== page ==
Nathan Law, a former lawmaker and leader of the 2014 Umbrella Movement, said late Thursday that he had left Hong Kong, soon after speaking to a US Congressional panel via video link. Law said he knew speaking to lawmakers in Washington about the law would put him in its crosshairs, at it bans “collusion” with foreign powers.
“The choices I have are stark: to stay silent from now on, or to keep engaging in private diplomacy so I can warn the world of the threat of Chinese authoritarian expansion,” he said. “I made the decision when I agreed to testify before the US Congress.”
The Hong Kong Autonomy Act would impose sanctions on businesses and individuals that help China restrict Hong Kong’s autonomy. It will now go to US President Donald Trump for his signature before being enacted.
On Wednesday, Hong Kong’s top official, Chief Executive Carrie Lam, pushed back against foreign critics of the law, saying it was a “crucial step to ending chaos and violence that has occurred over the past few months” in the city.
“The national security law is the most important development in securing ties between China and the Hong Kong Special Administrative Region since the handover,” she said, framing criticism of the law as “vicious attacks.”
Glory to Hong Kong
Law ended his statement with the slogan “Glory to Hong Kong,” a reference to an anthem of the protests, which is often heard sung at demonstrations and marches, but could soon be deemed illegal.
The anthem references the slogan “liberate Hong Kong, revolution of our times.” Plastered across graffiti, posters, t-shirts, and even political advertisements, it has been one of the most popular slogans of the protests which began last year. Use of it going forward, however, could result in a sedition charge under the new law, the government said Thursday.
“The slogan ‘Liberate Hong Kong, the revolution of our times,’ nowadays connotes ‘Hong Kong independence,’ or separating the Hong Kong Special Administrative Region (HKSAR) from the People’s Republic of China, altering the legal status of the HKSAR, or subverting the State power,” a spokesman said, adding that the new law “prohibits secession, subversion of state power and other acts and activities which endanger national security.”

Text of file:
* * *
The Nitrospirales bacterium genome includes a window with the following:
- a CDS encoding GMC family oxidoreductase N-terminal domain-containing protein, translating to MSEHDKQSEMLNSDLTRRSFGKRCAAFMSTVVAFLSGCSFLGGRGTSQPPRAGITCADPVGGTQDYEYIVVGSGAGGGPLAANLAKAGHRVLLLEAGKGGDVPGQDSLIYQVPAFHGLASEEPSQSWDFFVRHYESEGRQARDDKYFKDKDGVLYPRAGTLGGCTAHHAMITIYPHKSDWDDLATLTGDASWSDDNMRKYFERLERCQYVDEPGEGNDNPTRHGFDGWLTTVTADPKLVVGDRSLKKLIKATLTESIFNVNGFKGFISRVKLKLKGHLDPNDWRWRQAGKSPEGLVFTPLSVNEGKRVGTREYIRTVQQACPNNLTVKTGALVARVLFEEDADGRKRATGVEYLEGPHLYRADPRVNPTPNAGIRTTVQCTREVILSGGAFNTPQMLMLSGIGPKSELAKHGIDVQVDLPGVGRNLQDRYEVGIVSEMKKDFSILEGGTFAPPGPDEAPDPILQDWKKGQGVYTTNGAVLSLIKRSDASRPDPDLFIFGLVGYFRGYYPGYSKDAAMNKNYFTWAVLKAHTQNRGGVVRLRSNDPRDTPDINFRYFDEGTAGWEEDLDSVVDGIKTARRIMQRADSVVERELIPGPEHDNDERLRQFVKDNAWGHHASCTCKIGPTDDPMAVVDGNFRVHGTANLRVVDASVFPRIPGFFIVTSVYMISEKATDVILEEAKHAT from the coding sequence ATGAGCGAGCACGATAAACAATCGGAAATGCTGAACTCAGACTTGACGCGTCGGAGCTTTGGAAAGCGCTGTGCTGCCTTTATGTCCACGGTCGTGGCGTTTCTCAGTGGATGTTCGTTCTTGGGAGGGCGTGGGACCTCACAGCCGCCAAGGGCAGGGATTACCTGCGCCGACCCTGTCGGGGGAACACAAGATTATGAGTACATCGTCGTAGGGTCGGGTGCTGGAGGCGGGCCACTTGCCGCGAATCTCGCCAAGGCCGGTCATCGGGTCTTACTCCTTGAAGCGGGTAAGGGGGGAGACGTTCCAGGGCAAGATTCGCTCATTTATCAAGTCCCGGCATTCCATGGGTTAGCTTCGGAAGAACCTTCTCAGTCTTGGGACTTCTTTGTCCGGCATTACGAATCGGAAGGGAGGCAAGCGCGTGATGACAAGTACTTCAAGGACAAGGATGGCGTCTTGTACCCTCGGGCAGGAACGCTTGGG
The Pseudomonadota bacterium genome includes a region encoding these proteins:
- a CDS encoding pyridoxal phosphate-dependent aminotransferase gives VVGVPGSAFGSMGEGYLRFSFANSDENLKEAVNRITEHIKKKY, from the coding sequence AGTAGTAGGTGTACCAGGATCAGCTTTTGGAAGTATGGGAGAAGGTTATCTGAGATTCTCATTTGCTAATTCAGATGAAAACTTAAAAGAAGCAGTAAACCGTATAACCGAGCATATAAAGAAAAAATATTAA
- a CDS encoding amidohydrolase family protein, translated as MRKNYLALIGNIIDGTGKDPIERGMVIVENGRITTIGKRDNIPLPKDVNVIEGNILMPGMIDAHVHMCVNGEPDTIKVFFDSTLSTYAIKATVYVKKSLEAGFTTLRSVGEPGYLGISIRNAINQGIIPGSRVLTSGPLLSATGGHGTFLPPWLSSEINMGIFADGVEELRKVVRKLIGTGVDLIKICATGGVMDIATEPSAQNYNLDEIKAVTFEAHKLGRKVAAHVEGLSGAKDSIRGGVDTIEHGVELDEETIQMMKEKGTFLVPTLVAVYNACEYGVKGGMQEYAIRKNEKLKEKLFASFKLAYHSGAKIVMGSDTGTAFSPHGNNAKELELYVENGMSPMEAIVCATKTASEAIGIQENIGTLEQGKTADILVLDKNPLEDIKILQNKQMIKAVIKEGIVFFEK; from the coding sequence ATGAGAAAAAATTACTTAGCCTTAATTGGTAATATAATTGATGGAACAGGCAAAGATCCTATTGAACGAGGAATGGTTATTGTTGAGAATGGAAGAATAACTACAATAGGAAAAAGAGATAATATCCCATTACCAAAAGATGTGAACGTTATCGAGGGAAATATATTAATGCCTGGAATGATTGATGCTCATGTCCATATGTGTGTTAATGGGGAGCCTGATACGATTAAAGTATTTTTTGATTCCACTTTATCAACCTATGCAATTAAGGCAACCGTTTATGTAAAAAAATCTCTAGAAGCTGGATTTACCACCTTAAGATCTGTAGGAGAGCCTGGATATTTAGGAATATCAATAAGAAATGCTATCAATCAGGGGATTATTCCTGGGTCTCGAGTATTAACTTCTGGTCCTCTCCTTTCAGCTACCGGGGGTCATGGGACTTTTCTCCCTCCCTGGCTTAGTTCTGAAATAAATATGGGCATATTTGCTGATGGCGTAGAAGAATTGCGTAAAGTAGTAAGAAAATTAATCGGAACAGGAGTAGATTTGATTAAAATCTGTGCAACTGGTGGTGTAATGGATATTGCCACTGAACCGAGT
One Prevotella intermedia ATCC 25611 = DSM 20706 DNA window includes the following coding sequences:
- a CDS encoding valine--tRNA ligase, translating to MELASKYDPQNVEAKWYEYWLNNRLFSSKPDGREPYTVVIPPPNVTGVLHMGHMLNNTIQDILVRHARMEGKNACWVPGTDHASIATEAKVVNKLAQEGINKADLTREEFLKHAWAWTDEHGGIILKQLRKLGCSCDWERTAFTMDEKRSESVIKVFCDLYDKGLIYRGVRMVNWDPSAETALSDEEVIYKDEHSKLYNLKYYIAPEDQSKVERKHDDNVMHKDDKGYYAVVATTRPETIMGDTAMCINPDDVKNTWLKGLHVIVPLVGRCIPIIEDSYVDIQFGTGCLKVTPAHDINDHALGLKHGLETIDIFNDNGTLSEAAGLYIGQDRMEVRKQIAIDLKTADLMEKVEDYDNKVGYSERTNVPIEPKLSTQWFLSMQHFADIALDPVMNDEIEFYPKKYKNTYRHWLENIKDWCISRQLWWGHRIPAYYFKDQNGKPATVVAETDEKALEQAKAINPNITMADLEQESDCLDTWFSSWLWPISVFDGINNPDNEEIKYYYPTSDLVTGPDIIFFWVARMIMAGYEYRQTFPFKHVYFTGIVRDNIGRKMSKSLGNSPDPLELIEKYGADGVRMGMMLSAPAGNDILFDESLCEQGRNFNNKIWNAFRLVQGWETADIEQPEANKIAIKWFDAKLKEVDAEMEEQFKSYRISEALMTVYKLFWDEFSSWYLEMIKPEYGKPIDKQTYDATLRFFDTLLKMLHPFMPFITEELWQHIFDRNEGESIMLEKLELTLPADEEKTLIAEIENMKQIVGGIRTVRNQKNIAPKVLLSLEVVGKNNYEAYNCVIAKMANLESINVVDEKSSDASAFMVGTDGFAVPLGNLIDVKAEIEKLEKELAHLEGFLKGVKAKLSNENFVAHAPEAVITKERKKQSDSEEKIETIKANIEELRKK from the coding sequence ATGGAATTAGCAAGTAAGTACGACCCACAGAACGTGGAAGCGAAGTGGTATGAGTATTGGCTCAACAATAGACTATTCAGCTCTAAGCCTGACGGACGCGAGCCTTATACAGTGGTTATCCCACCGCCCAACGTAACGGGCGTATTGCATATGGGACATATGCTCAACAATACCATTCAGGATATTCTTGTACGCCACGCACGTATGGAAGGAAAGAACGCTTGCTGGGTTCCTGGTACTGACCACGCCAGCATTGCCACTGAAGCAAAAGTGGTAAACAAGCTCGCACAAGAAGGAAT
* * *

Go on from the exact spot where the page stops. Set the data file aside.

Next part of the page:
Of the 10 arrests under the law so far, made during protests on July 1, all were in relation to promoting Hong Kong independence, with people grabbed for showing flags, shouting slogans, or found with pro-separatist materials in their bags.
Police said all but one of those arrested have now been bailed until July. They are facing charges of inciting or abetting others for the commission of secession or subversion, which could carry with it a fixed-term sentence of five years in prison.
Much about how the new security law will be applied remains unclear, and this has left many people nervously policing their own behavior and avoiding action that could step over the new invisible red lines.
Many shops and restaurants that had been vocally supportive of the protest movement could be seen removing posters and slogans from their walls, for fear of potential prosecution. People have also been scrubbing their social media and deleting WhatsApp chats, and journalists have begun to face much more trepidation from sources about speaking on the record about the law.
Speaking at a protest on July 1, one woman who declined to give her name said “it will be hard not to self censor when there’s something like this going on.”
“I feel like most people would be more cautious with what they say,” she added.
One thing she said would change would be how Hong Kongers use the internet, adding she was planning to use a VPN and secure apps more often. Samuel Woodhams, Researcher at the London-based internet research firm, Top10VPN, said in an email that there had been a 321% rise in demand for VPNs on June 30 compared the rest of the month’s daily average.
Speaking to local media this week, Lento Yip Yuk-fai, chairman of the Hong Kong Internet Service Providers Association, said that companies will now have no choice but to help police if they make national security requests. “When fear comes, the first thing to retreat is speech,” Zhang Jieping, founder of Matters, an anti-censorship publishing platform, said this week. “In the past few days, people have swallowed what they wanted to say at the mere thought of how horrible the law could be. And after the law became public, people generally thought it was actually worse than they could have imagined. Their hesitant fear was finally realized. Whatever words were swallowed can never be spoken.”
Tam Yiu-chung, the sole Hong Kong member of China’s National People’s Congress Standing Committee, which drafted the security law, said that “social media should not be used to incite crimes or fear or other forms of chaos and turbulence in society.”
He added however that fears about the law were overblown and people would not find their lives overly constrained by it, suggesting there was a need for greater “education” about the new regulations.
CNN’s Eric Cheung, Vanessa Chan and Philip Wang contributed reporting.